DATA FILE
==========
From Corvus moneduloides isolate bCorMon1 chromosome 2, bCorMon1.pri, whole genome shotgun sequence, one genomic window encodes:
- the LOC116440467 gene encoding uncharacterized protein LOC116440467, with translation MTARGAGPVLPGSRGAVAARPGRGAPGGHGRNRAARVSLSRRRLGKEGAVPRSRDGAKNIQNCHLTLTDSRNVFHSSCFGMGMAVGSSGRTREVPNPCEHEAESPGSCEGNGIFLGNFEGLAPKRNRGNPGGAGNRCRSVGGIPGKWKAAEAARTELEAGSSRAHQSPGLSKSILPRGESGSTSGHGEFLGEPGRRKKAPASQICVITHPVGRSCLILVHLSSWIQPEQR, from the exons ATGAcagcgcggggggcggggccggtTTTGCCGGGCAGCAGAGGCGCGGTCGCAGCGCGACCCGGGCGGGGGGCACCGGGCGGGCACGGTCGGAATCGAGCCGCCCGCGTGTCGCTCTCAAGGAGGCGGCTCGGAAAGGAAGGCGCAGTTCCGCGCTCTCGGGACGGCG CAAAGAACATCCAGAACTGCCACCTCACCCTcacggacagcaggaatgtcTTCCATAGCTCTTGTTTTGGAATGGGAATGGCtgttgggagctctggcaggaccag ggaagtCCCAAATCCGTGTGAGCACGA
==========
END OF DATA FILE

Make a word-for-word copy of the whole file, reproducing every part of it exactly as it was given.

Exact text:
From Corvus moneduloides isolate bCorMon1 chromosome 2, bCorMon1.pri, whole genome shotgun sequence, one genomic window encodes:
- the LOC116440467 gene encoding uncharacterized protein LOC116440467, with translation MTARGAGPVLPGSRGAVAARPGRGAPGGHGRNRAARVSLSRRRLGKEGAVPRSRDGAKNIQNCHLTLTDSRNVFHSSCFGMGMAVGSSGRTREVPNPCEHEAESPGSCEGNGIFLGNFEGLAPKRNRGNPGGAGNRCRSVGGIPGKWKAAEAARTELEAGSSRAHQSPGLSKSILPRGESGSTSGHGEFLGEPGRRKKAPASQICVITHPVGRSCLILVHLSSWIQPEQR, from the exons ATGAcagcgcggggggcggggccggtTTTGCCGGGCAGCAGAGGCGCGGTCGCAGCGCGACCCGGGCGGGGGGCACCGGGCGGGCACGGTCGGAATCGAGCCGCCCGCGTGTCGCTCTCAAGGAGGCGGCTCGGAAAGGAAGGCGCAGTTCCGCGCTCTCGGGACGGCG CAAAGAACATCCAGAACTGCCACCTCACCCTcacggacagcaggaatgtcTTCCATAGCTCTTGTTTTGGAATGGGAATGGCtgttgggagctctggcaggaccag ggaagtCCCAAATCCGTGTGAGCACGA